The first stage of IFP analysis requires that a plaintiff file an affidavit describing the totality of the plaintiff's assets and stating that the plaintiff is unable to pay the required fee. 28 U.S.C. § 1915(a)(1). Plaintiff has filed this affidavit, indicating that he has no assets and that his income is only a draw of $84 per week. IFP Application at 1:25. The Court notes that the IFP affidavit is somewhat inconsistent with the complaint, which alleges that the Seven Seas Club presently earns $l,500/month (though it is losing money monthly) and that he has made several multimillion-dollar offers to purchase defendant's office building. Compl. at ¶¶ 11, 27, 30, Exs. A, E-H, IFP Application at 2:1-5. Based on plaintiff's multiple offers to buy the office building in question, the income figure of $84 per week that plaintiff describes in his IFP application seems dubious. Notwithstanding this doubt, the Court will assume for purposes of this order that plaintiff's affidavit provides a true valuation of his assets and, accordingly, places him within the parameters necessary to grant an IFP application.

  In the second stage of IFP analysis, the Court reviews plaintiff's complaint to determine whether it states a cognizable cause of action against the defendants. 28 U.S.C. § 1915(e)(2)(B)(ii). The Court will review plaintiff's federal allegations before his state law allegations, because a failure to adequately plead a federal cause of action will result in dismissal of the entire case.

 1. ADA claim

  Plaintiff alleges that defendants refused to sell him the building on Leidesdorff Street because he and his clients are alcoholics. Compl. at ¶¶ 24-25, 99-103. The ADA provides that "[n]o individual shall be discriminated against on the basis of disability in the full and equal enjoyment of the . . . facilities . . . or accommodations of any place of public accommodation by any person who owns, . . . a place of public accommodation." 42 U.S.C. § 12182(a). The term "disability" under the ADA means "a physical or mental impairment that substantially limits one or more of the major life activities" of an individual. 42 U.S.C. § 12102(2)(A). This definition also protects individuals who are not necessarily disabled but are regarded as having such impairments. 42 U.S.C. § 12102(2)(C). The analytical method for determining disability makes the ADA more than a mere laundry-list of disabilities entitling certain individuals to accommodation. See Burch v. Coca Cola Co., 119 F.3d 305, 315-316 (5th Cir. 1997) (establishing that alcoholism is not an per se disability). Ultimately, the "true determination of whether an individual has a disability is not necessarily based on the name or diagnosis of the impairment that person has, but rather on the effect of that impairment on the life of the individual. Some impairments may be disabling for particular individuals but not for others." 29 C.F.R. § 1630 App. (1996). Consistent with this framework, Congress has not included alcoholism in the ADA as a per se disability, because, without more, it is not one.*fn1 The Court previously found plaintiff s allegations that defendants refused to sell him the building at issue in this case because plaintiff and his clients are alcoholics to be insufficient, because plaintiff did not indicate that his alcoholism actually constitutes an impairment that substantially limits a major life activity. That is, plaintiff did not allege that his alcoholism caused any physical or mental impairments that could render him disabled, and his prior conclusory statements did not make it so. Plaintiff has not cured this defect in his complaint. While plaintiff's amended complaint does generally allege that certain major life activities, such a "walking, talking, working, thinking" are substantially affected by alcoholism, he still fails to assert that any of his own, specific, major life activities are substantially impaired by it. Compl. at ¶ 131. In order to be treated as disabled, plaintiff would have to allege that his alcoholism substantially limits him in at least one major life activity through a specific physical or mental condition other than intoxication itself. This he has not done.*fn2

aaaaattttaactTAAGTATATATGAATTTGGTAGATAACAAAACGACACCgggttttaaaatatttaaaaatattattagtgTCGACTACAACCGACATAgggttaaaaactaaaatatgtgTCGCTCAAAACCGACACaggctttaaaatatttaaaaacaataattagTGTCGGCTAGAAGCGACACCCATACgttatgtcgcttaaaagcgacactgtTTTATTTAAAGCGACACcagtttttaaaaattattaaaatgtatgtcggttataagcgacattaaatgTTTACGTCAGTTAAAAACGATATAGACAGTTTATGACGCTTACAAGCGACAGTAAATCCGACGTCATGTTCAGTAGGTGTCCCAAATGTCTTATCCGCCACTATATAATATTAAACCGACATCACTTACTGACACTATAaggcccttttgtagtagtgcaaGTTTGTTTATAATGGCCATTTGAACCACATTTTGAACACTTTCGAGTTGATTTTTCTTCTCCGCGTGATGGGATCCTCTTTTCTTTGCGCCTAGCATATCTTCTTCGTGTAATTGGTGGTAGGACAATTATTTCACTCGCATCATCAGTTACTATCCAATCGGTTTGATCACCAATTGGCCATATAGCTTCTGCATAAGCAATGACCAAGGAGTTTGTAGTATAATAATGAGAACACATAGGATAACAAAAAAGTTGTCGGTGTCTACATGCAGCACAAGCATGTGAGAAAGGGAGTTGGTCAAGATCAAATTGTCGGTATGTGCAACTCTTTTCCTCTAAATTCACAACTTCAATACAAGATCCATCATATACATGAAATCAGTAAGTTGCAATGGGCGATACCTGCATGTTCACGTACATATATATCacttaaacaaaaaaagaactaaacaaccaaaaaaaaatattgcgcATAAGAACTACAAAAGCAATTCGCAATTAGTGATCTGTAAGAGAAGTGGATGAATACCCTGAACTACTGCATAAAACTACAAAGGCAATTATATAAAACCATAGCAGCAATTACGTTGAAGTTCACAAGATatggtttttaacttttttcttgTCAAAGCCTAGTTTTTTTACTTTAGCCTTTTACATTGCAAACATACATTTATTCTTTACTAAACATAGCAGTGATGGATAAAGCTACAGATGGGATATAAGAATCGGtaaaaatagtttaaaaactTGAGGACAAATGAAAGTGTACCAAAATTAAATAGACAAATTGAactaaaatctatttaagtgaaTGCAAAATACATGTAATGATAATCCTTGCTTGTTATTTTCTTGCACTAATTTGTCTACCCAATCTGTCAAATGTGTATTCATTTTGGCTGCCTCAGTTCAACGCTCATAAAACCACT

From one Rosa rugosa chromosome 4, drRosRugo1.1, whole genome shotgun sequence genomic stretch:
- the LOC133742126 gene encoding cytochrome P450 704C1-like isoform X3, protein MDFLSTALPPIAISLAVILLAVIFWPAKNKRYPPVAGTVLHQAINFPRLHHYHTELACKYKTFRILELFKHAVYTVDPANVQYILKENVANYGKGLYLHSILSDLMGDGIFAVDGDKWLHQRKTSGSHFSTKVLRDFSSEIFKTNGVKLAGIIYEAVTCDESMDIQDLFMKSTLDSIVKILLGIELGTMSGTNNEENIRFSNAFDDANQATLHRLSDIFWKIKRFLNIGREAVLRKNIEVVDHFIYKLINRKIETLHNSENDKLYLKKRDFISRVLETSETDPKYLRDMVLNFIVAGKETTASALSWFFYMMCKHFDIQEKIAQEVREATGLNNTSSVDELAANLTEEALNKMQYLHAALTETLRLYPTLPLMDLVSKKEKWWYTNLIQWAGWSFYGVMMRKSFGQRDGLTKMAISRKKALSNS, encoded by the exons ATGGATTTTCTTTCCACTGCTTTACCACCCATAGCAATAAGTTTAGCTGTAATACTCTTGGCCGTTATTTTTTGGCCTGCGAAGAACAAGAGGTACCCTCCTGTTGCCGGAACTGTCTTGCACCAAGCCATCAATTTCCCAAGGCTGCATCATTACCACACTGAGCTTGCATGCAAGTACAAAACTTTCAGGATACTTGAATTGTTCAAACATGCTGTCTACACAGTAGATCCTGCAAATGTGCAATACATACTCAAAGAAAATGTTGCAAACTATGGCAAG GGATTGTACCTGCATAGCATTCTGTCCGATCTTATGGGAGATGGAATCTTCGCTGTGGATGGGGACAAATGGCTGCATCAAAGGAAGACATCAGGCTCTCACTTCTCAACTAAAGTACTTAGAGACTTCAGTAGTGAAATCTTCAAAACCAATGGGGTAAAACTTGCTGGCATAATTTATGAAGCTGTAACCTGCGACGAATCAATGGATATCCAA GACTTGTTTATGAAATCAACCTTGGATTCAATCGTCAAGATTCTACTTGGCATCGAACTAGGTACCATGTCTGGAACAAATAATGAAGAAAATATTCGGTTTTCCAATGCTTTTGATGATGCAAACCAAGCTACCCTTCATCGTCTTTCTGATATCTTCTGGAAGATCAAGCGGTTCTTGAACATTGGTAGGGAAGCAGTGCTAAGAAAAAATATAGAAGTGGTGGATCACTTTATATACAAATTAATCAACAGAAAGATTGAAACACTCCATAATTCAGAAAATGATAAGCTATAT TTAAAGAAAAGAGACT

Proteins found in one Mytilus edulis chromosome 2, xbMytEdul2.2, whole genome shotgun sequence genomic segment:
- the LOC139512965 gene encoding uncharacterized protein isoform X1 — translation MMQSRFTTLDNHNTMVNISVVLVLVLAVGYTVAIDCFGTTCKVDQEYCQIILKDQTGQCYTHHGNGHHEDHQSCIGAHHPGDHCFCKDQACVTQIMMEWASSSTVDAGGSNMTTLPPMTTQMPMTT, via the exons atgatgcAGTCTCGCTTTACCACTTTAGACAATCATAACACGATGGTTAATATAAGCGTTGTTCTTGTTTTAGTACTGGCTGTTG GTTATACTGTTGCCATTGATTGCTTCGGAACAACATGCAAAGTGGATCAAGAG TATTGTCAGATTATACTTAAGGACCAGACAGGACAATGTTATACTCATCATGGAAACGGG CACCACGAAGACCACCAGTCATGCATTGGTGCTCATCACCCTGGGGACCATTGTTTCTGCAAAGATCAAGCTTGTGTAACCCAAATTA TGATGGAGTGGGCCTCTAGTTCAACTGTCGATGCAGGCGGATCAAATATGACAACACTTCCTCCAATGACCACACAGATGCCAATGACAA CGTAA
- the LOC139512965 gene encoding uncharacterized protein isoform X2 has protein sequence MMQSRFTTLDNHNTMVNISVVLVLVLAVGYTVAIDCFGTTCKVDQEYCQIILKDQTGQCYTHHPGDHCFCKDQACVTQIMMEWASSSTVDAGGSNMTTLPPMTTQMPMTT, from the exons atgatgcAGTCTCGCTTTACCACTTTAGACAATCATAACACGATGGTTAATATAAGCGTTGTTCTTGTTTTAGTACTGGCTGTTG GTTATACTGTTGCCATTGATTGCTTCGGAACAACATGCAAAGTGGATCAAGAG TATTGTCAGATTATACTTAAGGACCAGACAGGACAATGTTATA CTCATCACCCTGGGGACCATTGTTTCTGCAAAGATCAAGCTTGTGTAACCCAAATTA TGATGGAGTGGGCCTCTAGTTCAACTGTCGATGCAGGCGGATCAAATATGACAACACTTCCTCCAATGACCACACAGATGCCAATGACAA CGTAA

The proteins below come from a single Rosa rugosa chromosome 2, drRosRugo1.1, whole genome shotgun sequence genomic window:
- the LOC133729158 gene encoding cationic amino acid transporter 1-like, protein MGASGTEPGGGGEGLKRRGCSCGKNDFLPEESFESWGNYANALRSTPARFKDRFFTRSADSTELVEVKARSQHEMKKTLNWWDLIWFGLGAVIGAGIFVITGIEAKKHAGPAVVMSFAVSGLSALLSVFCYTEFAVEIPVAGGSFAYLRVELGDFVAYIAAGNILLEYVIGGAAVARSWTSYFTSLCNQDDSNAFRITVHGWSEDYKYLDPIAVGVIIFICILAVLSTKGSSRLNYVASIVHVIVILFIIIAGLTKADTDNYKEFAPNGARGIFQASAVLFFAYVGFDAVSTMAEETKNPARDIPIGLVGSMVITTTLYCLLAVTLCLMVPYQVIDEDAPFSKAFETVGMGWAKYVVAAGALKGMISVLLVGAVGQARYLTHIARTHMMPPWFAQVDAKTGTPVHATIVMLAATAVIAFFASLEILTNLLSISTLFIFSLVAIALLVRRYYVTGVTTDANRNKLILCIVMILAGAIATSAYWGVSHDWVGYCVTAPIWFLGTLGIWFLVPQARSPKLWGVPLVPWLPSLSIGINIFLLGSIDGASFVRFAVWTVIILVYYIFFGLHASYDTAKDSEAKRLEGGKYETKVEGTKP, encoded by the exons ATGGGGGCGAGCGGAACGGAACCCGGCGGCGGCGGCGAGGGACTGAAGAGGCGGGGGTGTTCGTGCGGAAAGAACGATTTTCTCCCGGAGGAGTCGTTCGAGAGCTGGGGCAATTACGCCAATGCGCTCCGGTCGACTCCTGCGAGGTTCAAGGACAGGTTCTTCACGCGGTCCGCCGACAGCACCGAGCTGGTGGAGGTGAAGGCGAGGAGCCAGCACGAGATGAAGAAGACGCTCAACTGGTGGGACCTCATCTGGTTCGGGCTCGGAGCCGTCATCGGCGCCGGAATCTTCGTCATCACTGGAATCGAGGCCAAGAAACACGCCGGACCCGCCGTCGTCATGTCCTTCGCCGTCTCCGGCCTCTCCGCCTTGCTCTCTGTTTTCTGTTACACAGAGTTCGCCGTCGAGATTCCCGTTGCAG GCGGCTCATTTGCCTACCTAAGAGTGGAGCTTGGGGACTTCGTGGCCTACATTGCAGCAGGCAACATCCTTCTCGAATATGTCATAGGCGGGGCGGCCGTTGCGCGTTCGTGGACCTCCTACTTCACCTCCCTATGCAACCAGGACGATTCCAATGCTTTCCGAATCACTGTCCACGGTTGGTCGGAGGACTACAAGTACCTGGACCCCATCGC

Accordingly, plaintiff fails to state an ADA claim.

 2. RICO claim

  Plaintiff next asserts that the non-telecom defendants have violated the federal RICO statute. Compl. at ¶¶ 186-195. Under 18 U.S.C. § 1962, it is "unlawful for any person employed by or associated with any enterprise engaged in, or the activities of which affect, interstate or foreign commerce, to conduct or participate, directly or indirectly, in the conduct of such enterprise's affairs through a pattern of racketeering activity or collection of unlawful debt." 18 U.S.C. § 1962(c). "Racketeering activity" is defined by reference to specific crimes and statutes, including "fraud connected with a case under Title 11." 18 U.S.C. § 1961(1). This definition, however, specifically excludes bankruptcy fraud as defined by 18 U.S.C. § 157, which independently punishes fraudulent petitions, documents, claims and representations that relate to falsely-filed bankruptcy proceedings. Id.; 18 U.S.C. § 157.

  In order to state a valid RICO claim under § 1962(c), a plaintiff must allege "(1) conduct, (2) of an enterprise, (3) through a pattern, (4) of racketeering activity." Jarvis v. Regan, 833 F.2d 149, 151-52 (9th Cir. 1987) (citations omitted). "In order to avoid dismissal for failure to state a claim, a plaintiff must plead specific facts, not mere conclusory allegations, which establish the existence of an enterprise." Elliott v. Foufas, 867 F.2d 877, 881 (5th Cir. 1989) (citations omitted).